Jun 10, 2009 at 8:03 pm #1236986
Enough about dogs. Anybody backpack with their cat? What breed is best? On or off-leash? What do you do with a wet cat? Bird-Aversion classes?
This is how I pack mine:
Jun 10, 2009 at 8:43 pm #1507401
W I S N E R !Participant
A guy with a cabin in my local mountains had a cat that would hike for miles with you. When he got bored, he'd head home.
Not needy, can be left at home alone for weeks without worry, don't stink, bury their own crap, clean themselves, don't bring dirt in the house and leave your bed stinking, play when you want them to and get the message when you don't…
Dogs are cool but more than I want to deal with right now.Jun 10, 2009 at 8:44 pm #1507403
Damn but sorry…..why would you want to? Cats are the single biggest introduced pest that account for huge numbers of native animals being wiped out.
Boo to the idea!Jun 10, 2009 at 8:59 pm #1507405
humans are much, much worseJun 10, 2009 at 9:08 pm #1507406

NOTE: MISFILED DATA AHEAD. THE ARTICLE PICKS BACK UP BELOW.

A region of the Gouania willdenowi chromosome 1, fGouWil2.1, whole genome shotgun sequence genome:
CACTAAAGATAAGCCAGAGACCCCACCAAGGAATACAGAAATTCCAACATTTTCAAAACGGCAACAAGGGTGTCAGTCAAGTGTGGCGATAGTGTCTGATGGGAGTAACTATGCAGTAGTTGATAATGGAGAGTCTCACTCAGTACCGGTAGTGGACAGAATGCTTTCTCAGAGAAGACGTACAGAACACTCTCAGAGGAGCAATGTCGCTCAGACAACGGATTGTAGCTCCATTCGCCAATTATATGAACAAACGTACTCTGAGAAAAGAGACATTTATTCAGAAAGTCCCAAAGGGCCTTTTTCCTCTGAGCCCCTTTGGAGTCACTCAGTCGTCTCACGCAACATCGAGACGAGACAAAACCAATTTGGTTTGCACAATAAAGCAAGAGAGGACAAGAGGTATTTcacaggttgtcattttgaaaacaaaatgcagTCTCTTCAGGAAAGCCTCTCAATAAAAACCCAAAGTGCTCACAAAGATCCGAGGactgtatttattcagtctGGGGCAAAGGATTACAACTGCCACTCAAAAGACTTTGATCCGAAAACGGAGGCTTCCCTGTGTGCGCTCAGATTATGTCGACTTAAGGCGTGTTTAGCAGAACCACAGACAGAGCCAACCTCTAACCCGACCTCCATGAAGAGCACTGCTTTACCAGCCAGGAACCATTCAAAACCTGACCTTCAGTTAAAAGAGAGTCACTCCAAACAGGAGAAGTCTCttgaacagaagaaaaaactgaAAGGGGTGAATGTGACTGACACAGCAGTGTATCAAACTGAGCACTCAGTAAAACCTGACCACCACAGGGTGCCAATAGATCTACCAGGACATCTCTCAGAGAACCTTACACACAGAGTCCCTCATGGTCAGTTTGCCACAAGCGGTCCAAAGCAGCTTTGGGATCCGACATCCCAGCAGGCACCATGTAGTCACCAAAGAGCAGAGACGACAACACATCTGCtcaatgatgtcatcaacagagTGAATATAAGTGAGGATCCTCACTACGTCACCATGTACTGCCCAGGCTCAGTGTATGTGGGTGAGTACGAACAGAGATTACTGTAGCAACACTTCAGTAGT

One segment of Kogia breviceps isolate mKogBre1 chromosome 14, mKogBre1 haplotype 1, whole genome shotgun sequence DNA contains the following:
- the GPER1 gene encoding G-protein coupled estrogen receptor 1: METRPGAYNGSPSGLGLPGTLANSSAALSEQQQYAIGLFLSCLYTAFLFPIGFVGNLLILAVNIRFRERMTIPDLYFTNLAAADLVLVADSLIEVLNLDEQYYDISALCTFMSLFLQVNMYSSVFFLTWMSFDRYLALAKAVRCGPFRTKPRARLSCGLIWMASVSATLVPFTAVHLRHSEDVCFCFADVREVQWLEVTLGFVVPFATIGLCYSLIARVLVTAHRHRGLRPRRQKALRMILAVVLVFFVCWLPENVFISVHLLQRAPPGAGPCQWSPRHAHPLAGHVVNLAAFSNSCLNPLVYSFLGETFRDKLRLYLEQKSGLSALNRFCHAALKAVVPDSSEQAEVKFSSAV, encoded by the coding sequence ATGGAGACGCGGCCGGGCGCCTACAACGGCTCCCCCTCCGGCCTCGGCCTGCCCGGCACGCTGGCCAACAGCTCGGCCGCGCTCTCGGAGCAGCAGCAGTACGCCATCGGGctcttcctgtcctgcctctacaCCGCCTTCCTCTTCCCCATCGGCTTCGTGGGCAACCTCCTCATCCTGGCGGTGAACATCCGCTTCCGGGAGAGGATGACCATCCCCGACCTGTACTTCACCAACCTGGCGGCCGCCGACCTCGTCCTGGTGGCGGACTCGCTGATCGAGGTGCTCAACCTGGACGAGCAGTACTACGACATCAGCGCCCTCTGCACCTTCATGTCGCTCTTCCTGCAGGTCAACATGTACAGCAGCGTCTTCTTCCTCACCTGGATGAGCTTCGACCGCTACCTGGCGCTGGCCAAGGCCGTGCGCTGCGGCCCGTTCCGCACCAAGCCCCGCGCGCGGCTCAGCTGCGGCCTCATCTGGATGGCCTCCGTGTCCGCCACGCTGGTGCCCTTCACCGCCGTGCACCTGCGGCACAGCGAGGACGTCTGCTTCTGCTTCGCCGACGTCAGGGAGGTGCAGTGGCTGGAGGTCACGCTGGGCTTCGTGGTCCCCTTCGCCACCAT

I see your humour, however "introduced pest", in the context of this topic, yes they are! At least here they are.Jun 10, 2009 at 9:52 pm #1507413
western man is the worst introduced pest in australia
followed by the rabbit, fox, rat, cane toad, and yes – cat
rabbit and fox both far worse than the cat
but the thing about all the other "pests" is that they were brought in by western man, so i say a rabbit problem or cat problem is actually a human problem
humans are almost always the problem – we take credit readily but usually try to shed blameJun 10, 2009 at 10:00 pm #1507416
I can see there is no point in arguing you on this with an Avatar like that :).
Cats and pets in general are bad for the native animals, regardless of who introduced them and we should all play a part in stopping it.Jun 10, 2009 at 10:16 pm #1507418
is that the damage they do is a small fraction of the damage done by humans
actually 2 points: